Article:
[Sponsored Report] Hanwha workers contribute locally

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[Sponsored Report] Hanwha workers contribute locally


Hanwha employees carry coal briquettes to a poor neighborhood. Provided by the company

Hanwha Life Insurance employees are encouraged to have clever minds to help the company and warm hearts to assist the needy. The company’s 25,000 executives and employees all belong to at least one of the company’s 153 groups. As soon as someone joins Hanwha Life as an employee, they automatically become a volunteer.

All of the company’s employees dedicate 1 percent of their yearly working hours to help others. Their activities include monthly visits to a local rehabilitation center for the disabled, a senior welfare center and an orphanage. Around the company’s foundation day on Oct. 9, volunteer groups are especially active in visiting those in rural areas and sharing food for Chuseok, the Korean equivalent of Thanksgiving.

They also financially support low-income families through their unique fund-raising program, where the company doubles the amount of money its employees donate. The company has collected a total of 9.7 billion won ($8.8 million) since 2004, when the program started.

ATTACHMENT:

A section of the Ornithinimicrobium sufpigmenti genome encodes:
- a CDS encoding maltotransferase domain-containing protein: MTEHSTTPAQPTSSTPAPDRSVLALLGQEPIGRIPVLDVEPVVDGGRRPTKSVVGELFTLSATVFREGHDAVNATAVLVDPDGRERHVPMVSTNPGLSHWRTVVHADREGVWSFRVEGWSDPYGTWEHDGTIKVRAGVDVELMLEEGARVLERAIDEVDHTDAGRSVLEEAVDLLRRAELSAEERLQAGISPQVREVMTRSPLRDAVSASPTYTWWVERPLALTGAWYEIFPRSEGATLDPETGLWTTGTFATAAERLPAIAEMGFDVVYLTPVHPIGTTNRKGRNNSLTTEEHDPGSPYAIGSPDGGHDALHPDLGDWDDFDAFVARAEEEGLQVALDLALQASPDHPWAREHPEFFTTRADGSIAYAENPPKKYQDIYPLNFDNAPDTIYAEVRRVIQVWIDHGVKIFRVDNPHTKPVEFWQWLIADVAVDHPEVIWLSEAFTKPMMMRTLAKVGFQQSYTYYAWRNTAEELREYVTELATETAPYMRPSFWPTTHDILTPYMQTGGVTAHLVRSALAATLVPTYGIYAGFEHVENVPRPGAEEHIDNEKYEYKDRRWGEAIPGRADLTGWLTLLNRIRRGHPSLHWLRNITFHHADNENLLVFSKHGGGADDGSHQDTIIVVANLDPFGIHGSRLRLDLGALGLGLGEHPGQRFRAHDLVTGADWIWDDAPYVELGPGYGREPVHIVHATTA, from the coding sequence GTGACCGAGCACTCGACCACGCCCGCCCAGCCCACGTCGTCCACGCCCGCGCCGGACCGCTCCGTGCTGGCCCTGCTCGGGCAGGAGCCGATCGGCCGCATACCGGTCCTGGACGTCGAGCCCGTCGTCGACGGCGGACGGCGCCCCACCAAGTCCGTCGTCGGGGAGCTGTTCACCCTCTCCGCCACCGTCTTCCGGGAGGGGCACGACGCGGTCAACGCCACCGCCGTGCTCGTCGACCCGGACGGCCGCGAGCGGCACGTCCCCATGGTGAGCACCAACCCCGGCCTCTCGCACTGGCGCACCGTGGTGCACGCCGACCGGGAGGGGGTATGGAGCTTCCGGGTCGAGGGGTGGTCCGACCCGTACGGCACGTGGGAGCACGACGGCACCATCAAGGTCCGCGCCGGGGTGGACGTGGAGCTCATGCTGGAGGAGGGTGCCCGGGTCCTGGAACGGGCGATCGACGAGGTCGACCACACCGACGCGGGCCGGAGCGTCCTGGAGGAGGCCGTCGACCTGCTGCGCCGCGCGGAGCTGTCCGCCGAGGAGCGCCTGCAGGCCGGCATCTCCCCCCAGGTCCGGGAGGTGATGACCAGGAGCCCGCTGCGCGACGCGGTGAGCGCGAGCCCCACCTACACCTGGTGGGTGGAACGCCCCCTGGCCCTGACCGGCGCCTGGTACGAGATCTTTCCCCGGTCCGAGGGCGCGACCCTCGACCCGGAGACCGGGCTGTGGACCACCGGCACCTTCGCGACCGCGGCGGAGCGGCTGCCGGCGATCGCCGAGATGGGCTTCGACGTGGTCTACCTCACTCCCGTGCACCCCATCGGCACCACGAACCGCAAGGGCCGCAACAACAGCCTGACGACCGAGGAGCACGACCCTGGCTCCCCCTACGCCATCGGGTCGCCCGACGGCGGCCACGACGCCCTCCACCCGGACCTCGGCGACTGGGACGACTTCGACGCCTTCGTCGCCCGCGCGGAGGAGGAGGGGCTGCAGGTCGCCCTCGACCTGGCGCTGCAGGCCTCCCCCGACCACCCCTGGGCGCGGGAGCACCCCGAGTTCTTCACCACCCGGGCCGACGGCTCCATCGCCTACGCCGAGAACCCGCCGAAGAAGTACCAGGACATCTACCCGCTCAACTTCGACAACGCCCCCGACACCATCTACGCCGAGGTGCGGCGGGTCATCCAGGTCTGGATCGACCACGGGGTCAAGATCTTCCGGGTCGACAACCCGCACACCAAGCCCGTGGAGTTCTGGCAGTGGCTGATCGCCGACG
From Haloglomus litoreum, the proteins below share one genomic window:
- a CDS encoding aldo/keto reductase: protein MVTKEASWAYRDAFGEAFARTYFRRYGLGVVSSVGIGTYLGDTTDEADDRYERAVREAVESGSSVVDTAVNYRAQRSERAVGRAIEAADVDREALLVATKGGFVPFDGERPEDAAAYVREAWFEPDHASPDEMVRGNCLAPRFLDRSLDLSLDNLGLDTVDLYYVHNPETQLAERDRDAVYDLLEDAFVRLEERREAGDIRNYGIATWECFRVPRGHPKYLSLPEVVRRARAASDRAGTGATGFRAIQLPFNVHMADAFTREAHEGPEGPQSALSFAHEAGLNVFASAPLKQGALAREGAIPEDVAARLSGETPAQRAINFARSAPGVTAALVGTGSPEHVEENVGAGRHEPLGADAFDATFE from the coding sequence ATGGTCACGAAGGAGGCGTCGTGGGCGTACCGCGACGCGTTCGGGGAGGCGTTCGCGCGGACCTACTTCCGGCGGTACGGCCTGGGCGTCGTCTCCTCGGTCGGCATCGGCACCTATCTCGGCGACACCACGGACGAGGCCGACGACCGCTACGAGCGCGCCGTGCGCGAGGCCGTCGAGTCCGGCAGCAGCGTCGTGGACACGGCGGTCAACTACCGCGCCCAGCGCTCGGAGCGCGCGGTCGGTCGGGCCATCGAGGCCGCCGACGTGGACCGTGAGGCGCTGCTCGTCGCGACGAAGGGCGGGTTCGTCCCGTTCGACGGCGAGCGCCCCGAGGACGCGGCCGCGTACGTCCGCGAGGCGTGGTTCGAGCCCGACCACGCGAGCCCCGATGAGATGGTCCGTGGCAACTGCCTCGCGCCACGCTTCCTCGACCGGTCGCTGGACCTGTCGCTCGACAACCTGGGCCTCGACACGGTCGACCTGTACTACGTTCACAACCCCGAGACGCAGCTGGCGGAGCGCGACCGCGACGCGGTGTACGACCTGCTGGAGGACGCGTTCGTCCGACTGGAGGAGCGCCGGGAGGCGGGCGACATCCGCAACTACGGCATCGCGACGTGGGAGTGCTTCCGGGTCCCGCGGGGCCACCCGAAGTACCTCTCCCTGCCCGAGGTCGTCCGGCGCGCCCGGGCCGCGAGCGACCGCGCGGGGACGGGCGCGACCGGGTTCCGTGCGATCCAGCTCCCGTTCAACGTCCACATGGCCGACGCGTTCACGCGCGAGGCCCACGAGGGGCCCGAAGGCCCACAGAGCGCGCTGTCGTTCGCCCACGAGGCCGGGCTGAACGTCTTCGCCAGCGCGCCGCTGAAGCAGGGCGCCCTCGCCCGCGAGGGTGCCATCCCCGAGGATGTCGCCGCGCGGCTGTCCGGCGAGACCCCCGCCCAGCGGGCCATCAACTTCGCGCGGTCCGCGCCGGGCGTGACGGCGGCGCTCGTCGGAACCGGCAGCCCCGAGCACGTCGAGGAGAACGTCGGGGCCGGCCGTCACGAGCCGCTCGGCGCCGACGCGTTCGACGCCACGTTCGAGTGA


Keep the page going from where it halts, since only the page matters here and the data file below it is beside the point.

The company is especially interested in building a better future for young people through economics education. Last year, Hanwha Life established Happy Tutor, an education program for children who want to learn about economics. The program runs in conjunction with Junior Achievement Korea, a nonprofit organization. Forty employees completed training to become economics teachers to teach children from first to third grade. About 1,500 children from three elementary schools in Seoul have attended the program so far.

Hanwha Life has also been donating books related to economics to schools in rural areas from 2010. Its last donation was to Joyang Elementary School in Chuncheon, Gangwon.

The company has provided financial aid to college students to act as tutors and teach economics to more than 2,700 children living in rural areas or those who come from low-income families. The college students who performed the best were given an opportunity to serve people abroad. Last year, 11 students were selected for volunteer work in Vietnam.

The insurance company sought to benefit even those in need of welfare: patients who suffer from chronic renal insufficiency. Those patients need to be on daily dialysis, which takes up to four or five hours a day. This limits them from traveling long distances and most patients stay at home or the hospital for the rest of their lives.

The company started taking the patients traveling to provide refreshing moments and good memories. Thanks to the company, about 200 patients traveled to Jeju Island with the help of a nephrologist.

“We will continue our social contributions and make our society happier,” said a Hanwha official.

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